Intro Media Computation
Intro Media Computation CS 1315
Popular in Course
Popular in ComputerScienence
This 0 page Class Notes was uploaded by Alayna Veum on Monday November 2, 2015. The Class Notes belongs to CS 1315 at Georgia Institute of Technology - Main Campus taught by Staff in Fall. Since its upload, it has received 7 views. For similar materials see /class/234117/cs-1315-georgia-institute-of-technology-main-campus in ComputerScienence at Georgia Institute of Technology - Main Campus.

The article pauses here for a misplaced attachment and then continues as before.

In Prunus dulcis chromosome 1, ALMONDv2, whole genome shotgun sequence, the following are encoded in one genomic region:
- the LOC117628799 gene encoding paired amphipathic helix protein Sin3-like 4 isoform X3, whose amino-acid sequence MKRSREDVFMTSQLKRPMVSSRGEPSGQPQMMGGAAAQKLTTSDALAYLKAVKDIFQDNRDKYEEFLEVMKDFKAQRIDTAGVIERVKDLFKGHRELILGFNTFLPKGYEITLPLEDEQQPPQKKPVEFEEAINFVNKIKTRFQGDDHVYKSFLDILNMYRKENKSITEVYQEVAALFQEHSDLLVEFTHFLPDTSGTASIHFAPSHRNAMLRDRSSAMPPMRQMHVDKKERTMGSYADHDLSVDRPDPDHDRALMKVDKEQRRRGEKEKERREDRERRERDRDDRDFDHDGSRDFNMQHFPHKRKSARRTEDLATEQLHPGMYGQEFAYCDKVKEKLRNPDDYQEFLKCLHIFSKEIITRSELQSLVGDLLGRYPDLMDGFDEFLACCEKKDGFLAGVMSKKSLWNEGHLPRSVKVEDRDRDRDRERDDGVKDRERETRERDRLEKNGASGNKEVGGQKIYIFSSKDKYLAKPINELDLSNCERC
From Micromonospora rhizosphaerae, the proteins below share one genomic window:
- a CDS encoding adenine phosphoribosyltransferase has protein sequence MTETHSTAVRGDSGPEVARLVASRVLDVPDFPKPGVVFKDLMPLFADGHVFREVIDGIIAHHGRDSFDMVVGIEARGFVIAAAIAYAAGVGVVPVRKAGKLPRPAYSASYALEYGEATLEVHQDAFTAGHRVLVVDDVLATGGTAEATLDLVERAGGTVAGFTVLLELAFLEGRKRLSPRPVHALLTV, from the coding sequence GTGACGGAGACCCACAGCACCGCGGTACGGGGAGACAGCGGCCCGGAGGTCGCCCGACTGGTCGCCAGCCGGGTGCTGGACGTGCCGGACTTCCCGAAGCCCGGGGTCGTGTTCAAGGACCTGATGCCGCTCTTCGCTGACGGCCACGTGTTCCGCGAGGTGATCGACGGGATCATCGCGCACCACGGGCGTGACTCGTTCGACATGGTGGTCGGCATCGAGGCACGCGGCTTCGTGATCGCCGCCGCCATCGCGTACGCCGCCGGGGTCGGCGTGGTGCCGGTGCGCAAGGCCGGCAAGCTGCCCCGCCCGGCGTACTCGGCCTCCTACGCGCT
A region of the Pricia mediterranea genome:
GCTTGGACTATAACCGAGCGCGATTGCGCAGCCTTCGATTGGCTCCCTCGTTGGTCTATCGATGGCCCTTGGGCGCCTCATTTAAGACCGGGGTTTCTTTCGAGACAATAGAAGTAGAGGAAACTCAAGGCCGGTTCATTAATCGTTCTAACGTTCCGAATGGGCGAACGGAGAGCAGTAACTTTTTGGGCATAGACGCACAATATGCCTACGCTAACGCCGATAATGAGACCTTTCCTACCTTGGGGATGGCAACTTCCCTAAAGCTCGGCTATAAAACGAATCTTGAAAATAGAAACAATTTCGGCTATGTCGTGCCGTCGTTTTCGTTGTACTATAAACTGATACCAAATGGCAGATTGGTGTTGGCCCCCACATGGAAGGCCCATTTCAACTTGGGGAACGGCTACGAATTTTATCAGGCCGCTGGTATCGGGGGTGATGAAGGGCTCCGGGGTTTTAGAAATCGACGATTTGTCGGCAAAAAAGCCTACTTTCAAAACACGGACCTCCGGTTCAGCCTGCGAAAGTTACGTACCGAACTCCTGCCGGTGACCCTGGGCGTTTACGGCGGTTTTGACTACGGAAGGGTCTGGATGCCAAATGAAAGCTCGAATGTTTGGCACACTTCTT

Reviews for Intro Media Computation
Report this Material
What is Karma?
Karma is the currency of StudySoup.
You can buy or earn more Karma at anytime and redeem it for class notes, study guides, flashcards, and more!
Date Created: 11/02/15